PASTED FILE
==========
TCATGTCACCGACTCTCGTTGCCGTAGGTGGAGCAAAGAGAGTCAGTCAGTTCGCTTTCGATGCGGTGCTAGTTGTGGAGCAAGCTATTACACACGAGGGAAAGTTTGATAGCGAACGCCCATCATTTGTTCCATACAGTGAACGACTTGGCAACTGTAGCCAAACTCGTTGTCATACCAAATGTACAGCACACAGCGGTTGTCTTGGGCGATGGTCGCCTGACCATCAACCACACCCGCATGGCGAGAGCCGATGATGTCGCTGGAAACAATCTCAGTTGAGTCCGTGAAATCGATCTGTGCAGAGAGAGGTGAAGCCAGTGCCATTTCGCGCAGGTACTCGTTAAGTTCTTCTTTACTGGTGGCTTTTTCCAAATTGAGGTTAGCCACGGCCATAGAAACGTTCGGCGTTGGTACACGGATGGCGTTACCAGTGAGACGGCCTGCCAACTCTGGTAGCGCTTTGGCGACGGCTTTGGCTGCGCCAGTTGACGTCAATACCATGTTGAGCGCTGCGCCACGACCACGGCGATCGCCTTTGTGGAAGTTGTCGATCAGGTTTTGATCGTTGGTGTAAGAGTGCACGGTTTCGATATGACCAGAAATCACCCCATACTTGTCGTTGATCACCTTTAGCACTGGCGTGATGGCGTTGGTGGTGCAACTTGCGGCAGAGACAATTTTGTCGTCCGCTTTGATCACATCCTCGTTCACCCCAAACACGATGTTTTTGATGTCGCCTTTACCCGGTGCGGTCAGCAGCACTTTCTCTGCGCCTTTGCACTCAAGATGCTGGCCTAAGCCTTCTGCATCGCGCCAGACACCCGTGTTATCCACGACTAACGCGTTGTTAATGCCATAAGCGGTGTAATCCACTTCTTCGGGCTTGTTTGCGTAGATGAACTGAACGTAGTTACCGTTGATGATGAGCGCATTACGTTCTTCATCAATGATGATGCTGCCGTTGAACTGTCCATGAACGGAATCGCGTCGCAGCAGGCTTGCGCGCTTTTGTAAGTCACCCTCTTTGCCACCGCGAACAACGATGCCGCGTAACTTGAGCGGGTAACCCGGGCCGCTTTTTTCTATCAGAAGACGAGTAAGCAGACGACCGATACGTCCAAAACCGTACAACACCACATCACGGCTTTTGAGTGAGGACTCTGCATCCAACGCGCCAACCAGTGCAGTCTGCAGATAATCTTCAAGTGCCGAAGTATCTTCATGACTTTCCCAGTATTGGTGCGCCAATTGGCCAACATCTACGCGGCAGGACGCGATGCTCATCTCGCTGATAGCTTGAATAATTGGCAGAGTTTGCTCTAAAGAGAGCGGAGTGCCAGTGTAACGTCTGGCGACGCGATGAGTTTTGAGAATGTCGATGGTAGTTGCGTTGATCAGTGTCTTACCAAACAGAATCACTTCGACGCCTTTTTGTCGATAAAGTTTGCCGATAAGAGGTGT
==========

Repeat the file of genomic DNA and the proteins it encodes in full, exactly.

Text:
TCATGTCACCGACTCTCGTTGCCGTAGGTGGAGCAAAGAGAGTCAGTCAGTTCGCTTTCGATGCGGTGCTAGTTGTGGAGCAAGCTATTACACACGAGGGAAAGTTTGATAGCGAACGCCCATCATTTGTTCCATACAGTGAACGACTTGGCAACTGTAGCCAAACTCGTTGTCATACCAAATGTACAGCACACAGCGGTTGTCTTGGGCGATGGTCGCCTGACCATCAACCACACCCGCATGGCGAGAGCCGATGATGTCGCTGGAAACAATCTCAGTTGAGTCCGTGAAATCGATCTGTGCAGAGAGAGGTGAAGCCAGTGCCATTTCGCGCAGGTACTCGTTAAGTTCTTCTTTACTGGTGGCTTTTTCCAAATTGAGGTTAGCCACGGCCATAGAAACGTTCGGCGTTGGTACACGGATGGCGTTACCAGTGAGACGGCCTGCCAACTCTGGTAGCGCTTTGGCGACGGCTTTGGCTGCGCCAGTTGACGTCAATACCATGTTGAGCGCTGCGCCACGACCACGGCGATCGCCTTTGTGGAAGTTGTCGATCAGGTTTTGATCGTTGGTGTAAGAGTGCACGGTTTCGATATGACCAGAAATCACCCCATACTTGTCGTTGATCACCTTTAGCACTGGCGTGATGGCGTTGGTGGTGCAACTTGCGGCAGAGACAATTTTGTCGTCCGCTTTGATCACATCCTCGTTCACCCCAAACACGATGTTTTTGATGTCGCCTTTACCCGGTGCGGTCAGCAGCACTTTCTCTGCGCCTTTGCACTCAAGATGCTGGCCTAAGCCTTCTGCATCGCGCCAGACACCCGTGTTATCCACGACTAACGCGTTGTTAATGCCATAAGCGGTGTAATCCACTTCTTCGGGCTTGTTTGCGTAGATGAACTGAACGTAGTTACCGTTGATGATGAGCGCATTACGTTCTTCATCAATGATGATGCTGCCGTTGAACTGTCCATGAACGGAATCGCGTCGCAGCAGGCTTGCGCGCTTTTGTAAGTCACCCTCTTTGCCACCGCGAACAACGATGCCGCGTAACTTGAGCGGGTAACCCGGGCCGCTTTTTTCTATCAGAAGACGAGTAAGCAGACGACCGATACGTCCAAAACCGTACAACACCACATCACGGCTTTTGAGTGAGGACTCTGCATCCAACGCGCCAACCAGTGCAGTCTGCAGATAATCTTCAAGTGCCGAAGTATCTTCATGACTTTCCCAGTATTGGTGCGCCAATTGGCCAACATCTACGCGGCAGGACGCGATGCTCATCTCGCTGATAGCTTGAATAATTGGCAGAGTTTGCTCTAAAGAGAGCGGAGTGCCAGTGTAACGTCTGGCGACGCGATGAGTTTTGAGAATGTCGATGGTAGTTGCGTTGATCAGTGTCTTACCAAACAGAATCACTTCGACGCCTTTTTGTCGATAAAGTTTGCCGATAAGAGGTGT